About the Snooki from New Jersey, I am proud to say I know next to nothing. Of Snooky the Humanzee however I am proud to say I owe the sum total of my knowledge to Steve Massa (whose book Lame Brains and Lunatics treats of the worthy subject) and the Silent Clowns Film Series (where I have seen many of these fine films.)
Because I am also posting about Lancelot Link: Secret Chimp today, I thought it might be fun to look at some of that show’s historical antecedents. Surely you didn’t think the Lancelot Link cast of characters were the first anthropomorphicized chimps in show business? Surely you didn’t think THAT?!? Starting in the 1890s, vaudeville had the legendary Consul the Great, for example. Napoleon was another chimpanzee stage star who later made the transition to films, co-starring with a chimp partner named Sally in a series of one reel silent comedies from 1914 through 1916.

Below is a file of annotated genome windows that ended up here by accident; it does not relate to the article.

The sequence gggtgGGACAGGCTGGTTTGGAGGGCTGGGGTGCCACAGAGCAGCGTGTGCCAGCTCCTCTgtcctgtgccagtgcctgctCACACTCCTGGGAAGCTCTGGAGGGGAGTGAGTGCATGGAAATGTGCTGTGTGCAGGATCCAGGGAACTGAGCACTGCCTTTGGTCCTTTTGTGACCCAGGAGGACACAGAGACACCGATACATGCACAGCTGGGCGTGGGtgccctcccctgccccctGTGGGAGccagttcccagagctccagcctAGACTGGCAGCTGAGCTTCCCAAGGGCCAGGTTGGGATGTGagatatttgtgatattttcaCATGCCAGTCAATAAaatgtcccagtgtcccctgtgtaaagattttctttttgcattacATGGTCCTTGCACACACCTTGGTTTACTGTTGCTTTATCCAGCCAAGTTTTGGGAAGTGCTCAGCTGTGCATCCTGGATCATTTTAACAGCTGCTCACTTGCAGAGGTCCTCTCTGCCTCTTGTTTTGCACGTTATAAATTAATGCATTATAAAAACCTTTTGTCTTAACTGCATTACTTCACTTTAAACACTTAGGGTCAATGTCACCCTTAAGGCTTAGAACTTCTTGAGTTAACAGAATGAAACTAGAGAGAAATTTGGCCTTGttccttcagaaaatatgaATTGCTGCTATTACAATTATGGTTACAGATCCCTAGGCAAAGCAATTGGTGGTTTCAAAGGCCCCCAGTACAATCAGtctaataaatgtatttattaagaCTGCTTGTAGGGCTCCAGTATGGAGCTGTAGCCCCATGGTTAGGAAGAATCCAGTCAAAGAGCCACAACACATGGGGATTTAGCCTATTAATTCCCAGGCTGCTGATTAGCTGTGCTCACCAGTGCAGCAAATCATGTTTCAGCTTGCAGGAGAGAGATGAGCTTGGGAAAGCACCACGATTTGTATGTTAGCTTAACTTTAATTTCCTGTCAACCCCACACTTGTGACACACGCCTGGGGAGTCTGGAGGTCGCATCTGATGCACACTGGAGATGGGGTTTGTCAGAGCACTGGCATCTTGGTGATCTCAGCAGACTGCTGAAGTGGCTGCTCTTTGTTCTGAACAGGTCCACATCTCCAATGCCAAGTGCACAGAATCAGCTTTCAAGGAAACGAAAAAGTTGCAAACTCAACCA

A competing series at Universal Studio called Mr. and Mrs. Martin starred a chimp and an orangutan; and a baby chimp named Snookums as their daughter. This same Snook (rebranded as Snooky the Humanzee) went on to star in a number of her own comedy shorts for Education and Federated Studios in the early 1920s.
Snooky’s character is a male in the films, and that’s not all that’s confusing. For WHAT in tarnation, one wonders, is a HUMANZEE? Neither ape, nor man, this humanized humanoid chimp-man in human clothes is entrusted by humans to babysit their infant. He seems sentient, I guess-? As with so many things in this world, best not to think too hard about it.
Here’s one from 1925. Don’t worry; Snooky shows up after awhile:
For more on silent and slapstick film comedy don’t miss my new book Chain of Fools: Silent Comedy and Its Legacies from Nickelodeons to Youtube, just released by Bear Manor Media, also available from amazon.com etc etc etc
To learn more about vaudeville, please consult No Applause, Just Throw Money: The Book That Made Vaudeville Famous, available at Amazon, Barnes and Noble, and wherever nutty books are sold.